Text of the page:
A thorough, detailed compendium of most everything readers will want and need to know about being in the outdoors.

HIKING AND CAMPING

THE DEFINITIVE INTERACTIVE NATURE GUIDE

From the Outdoor School series

The subtitle of this book presents a hard challenge to live up to, but this guide manages it.

Divided into five main sections—“Planning and Preparation,” “Hiking,” “Set Up Camp,” “Flora and Fauna,” and “Survival”—each subject area contains chapters that impart the specific skills and knowledge needed for readers to feel comfortable and confident in the outdoors. Skills such as fire-building, finding your direction with the sun and stars, using a compass, knowing what to pack, first aid, birding, identifying plants, recognizing animal tracks, understanding geology, and many others are presented in short, engaging snippets. These extensively color-illustrated informational segments covering the geographic regions of the U.S. are followed by activities labeled “Try It,” “Track It,” and “Take It to the Next Level” that present readers with hands-on opportunities to practice their newly learned skills as well as space to write down notes. With its metal-bound cover corners, a sewn rather than glued binding, and printed rulers—in both inches and centimeters—on the back cover, this is a book designed to be taken into the outdoors and used. The writing is engagingly informative and accurate without being overwhelming. Backmatter includes a list of 101 achievements to track that will help give a concrete sense of accomplishment, boosting confidence.

A thorough, detailed compendium of most everything readers will want and need to know about being in the outdoors. (index) (Nonfiction. 10-adult)

Pub Date: April 27, 2021

ISBN: 978-1-250-23084-3

Page Count: 448

Publisher: Odd Dot

Review Posted Online: March 16, 2021

Kirkus Reviews Issue: April 1, 2021

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Worthy of a superhero.

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EL DEAFO

A humorous and touching graphic memoir about finding friendship and growing up deaf.

When Cece is 4 years old, she becomes “severely to profoundly” deaf after contracting meningitis. Though she is fitted with a hearing aid and learns to read lips, it’s a challenging adjustment for her. After her family moves to a new town, Cece begins first grade at a school that doesn’t have separate classes for the deaf. Her nifty new hearing aid, the Phonic Ear, allows her to hear her teacher clearly, even when her teacher is in another part of the school. Cece’s new ability makes her feel like a superhero—just call her “El Deafo”—but the Phonic Ear is still hard to hide and uncomfortable to wear. Cece thinks, “Superheroes might be awesome, but they are also different. And being different feels a lot like being alone.” Bell (Rabbit & Robot: The Sleepover, 2012) shares her childhood experiences of being hearing impaired with warmth and sensitivity, exploiting the graphic format to amplify such details as misheard speech. Her whimsical color illustrations (all the human characters have rabbit ears and faces), clear explanations and Cece’s often funny adventures help make the memoir accessible and entertaining. Readers will empathize with Cece as she tries to find friends who aren’t bossy or inconsiderate, and they’ll rejoice with her when she finally does. An author's note fleshes out Bell's story, including a discussion of the many facets of deafness and Deaf culture.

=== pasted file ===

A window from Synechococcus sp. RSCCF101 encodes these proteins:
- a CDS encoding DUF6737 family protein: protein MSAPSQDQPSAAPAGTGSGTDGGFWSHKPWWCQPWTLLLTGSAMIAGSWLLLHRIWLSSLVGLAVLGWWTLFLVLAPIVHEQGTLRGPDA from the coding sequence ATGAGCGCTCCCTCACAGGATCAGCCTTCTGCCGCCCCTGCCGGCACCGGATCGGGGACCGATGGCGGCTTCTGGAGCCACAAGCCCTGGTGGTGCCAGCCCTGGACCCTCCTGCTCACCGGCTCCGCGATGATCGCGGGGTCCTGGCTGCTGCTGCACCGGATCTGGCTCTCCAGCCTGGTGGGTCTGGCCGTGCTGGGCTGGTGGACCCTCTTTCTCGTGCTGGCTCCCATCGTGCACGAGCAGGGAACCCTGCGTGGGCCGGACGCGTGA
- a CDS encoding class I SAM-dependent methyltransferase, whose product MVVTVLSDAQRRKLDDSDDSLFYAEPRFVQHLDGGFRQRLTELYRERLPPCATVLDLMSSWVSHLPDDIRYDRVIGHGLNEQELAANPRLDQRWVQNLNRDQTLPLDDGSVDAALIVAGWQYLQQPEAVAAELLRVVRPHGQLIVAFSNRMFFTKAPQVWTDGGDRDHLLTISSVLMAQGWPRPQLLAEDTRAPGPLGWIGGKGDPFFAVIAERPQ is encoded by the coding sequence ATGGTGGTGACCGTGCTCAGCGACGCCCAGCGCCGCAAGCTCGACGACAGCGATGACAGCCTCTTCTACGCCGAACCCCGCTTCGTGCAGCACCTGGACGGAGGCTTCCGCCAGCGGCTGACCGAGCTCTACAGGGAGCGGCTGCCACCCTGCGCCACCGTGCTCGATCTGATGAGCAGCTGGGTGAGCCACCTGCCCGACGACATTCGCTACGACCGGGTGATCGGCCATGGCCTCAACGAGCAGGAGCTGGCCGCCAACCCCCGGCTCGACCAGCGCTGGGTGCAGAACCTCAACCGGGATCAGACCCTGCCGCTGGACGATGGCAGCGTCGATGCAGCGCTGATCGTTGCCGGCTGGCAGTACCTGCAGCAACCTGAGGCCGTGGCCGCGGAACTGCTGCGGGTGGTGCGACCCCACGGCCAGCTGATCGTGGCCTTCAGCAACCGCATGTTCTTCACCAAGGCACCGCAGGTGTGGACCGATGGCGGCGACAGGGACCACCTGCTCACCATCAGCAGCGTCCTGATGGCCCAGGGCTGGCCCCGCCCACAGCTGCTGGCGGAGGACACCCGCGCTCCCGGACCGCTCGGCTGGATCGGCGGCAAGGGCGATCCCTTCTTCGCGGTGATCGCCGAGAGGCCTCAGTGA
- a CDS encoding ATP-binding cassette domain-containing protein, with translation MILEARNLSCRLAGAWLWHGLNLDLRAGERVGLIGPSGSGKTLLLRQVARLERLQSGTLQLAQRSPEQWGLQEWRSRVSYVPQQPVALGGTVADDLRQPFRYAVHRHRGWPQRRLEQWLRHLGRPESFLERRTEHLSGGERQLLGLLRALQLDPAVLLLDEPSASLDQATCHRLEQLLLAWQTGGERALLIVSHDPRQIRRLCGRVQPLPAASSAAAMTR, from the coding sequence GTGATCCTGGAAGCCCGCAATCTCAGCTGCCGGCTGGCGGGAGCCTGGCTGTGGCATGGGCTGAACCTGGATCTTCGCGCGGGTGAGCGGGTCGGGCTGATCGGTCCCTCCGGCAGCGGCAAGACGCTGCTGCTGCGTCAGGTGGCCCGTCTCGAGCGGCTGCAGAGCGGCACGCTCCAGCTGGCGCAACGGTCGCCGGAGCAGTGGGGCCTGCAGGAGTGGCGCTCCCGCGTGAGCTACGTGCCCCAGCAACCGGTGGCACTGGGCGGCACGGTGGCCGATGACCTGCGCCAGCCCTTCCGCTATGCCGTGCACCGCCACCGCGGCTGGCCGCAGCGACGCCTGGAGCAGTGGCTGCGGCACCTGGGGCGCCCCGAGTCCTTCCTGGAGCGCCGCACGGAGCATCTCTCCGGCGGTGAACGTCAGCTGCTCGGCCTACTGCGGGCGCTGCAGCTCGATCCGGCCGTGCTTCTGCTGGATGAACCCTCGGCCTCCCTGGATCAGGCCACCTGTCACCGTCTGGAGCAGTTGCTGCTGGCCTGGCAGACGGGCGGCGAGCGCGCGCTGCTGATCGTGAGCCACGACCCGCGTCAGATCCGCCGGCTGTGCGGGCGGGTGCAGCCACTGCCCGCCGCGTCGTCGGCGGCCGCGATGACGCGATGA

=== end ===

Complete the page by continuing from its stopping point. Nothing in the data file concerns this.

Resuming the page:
Worthy of a superhero. (Graphic memoir. 8 & up)

Pub Date: Sept. 2, 2014

ISBN: 978-1-4197-1020-9

Page Count: 248

Publisher: Amulet/Abrams

Review Posted Online: July 22, 2014

Kirkus Reviews Issue: Sept. 1, 2014

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Genial starter nonfiction.

THE HUMAN BODY

From the PlayTabs series

Panels activated by sliding tabs introduce youngsters to the human body.

The information is presented in matter-of-fact narration and captioned, graphically simple art featuring rounded lines, oversized heads and eyes, and muted colors. The sliding panels reveal new scenes on both sides of the page, and arrows on the large tabs indicate the direction to pull them (some tabs work left and right and others up and down). Some of the tabs show only slight changes (a white child reaches for a teddy bear, demonstrating how arms and hands work), while others are much more surprising (a different white child runs to a door and on the other side of the panel is shown sitting on the toilet). The double-page spreads employ broad themes as organizers, such as “Your Body,” “Eating Right,” and “Taking Care of Your Body.” Much of the content is focused on the outside of the body, but one panel does slide to reveal an X-ray image of a skeleton. While there are a few dark brown and amber skin tones, it is mostly white children who appear in the pages to demonstrate body movements, self-care, visiting the doctor, senses, and feelings. The companion volume, Baby Animals, employs the same style of sliding panels to introduce youngsters to little critters and their parents, from baboons to penguins.

Genial starter nonfiction. (Board book. 2-5)

Pub Date: March 5, 2019

ISBN: 978-2-40800-850-5

Page Count: 12

Publisher: Twirl/Chronicle

Review Posted Online: Jan. 28, 2019

Kirkus Reviews Issue: Feb. 15, 2019

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